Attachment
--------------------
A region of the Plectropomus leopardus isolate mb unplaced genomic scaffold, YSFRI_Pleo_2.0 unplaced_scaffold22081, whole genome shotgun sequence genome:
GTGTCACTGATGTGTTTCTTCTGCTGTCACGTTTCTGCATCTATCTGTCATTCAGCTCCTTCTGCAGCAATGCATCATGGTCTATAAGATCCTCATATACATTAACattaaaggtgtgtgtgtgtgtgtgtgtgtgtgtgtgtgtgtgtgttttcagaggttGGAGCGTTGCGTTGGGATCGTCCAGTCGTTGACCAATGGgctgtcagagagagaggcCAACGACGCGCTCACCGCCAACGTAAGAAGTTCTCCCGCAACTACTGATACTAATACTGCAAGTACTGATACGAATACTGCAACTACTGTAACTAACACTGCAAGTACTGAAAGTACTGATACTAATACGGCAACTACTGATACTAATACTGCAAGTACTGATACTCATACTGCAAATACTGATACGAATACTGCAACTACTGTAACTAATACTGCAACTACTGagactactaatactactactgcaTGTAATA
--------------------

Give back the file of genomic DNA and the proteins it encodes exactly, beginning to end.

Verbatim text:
A region of the Plectropomus leopardus isolate mb unplaced genomic scaffold, YSFRI_Pleo_2.0 unplaced_scaffold22081, whole genome shotgun sequence genome:
GTGTCACTGATGTGTTTCTTCTGCTGTCACGTTTCTGCATCTATCTGTCATTCAGCTCCTTCTGCAGCAATGCATCATGGTCTATAAGATCCTCATATACATTAACattaaaggtgtgtgtgtgtgtgtgtgtgtgtgtgtgtgtgtgtgttttcagaggttGGAGCGTTGCGTTGGGATCGTCCAGTCGTTGACCAATGGgctgtcagagagagaggcCAACGACGCGCTCACCGCCAACGTAAGAAGTTCTCCCGCAACTACTGATACTAATACTGCAAGTACTGATACGAATACTGCAACTACTGTAACTAACACTGCAAGTACTGAAAGTACTGATACTAATACGGCAACTACTGATACTAATACTGCAAGTACTGATACTCATACTGCAAATACTGATACGAATACTGCAACTACTGTAACTAATACTGCAACTACTGagactactaatactactactgcaTGTAATA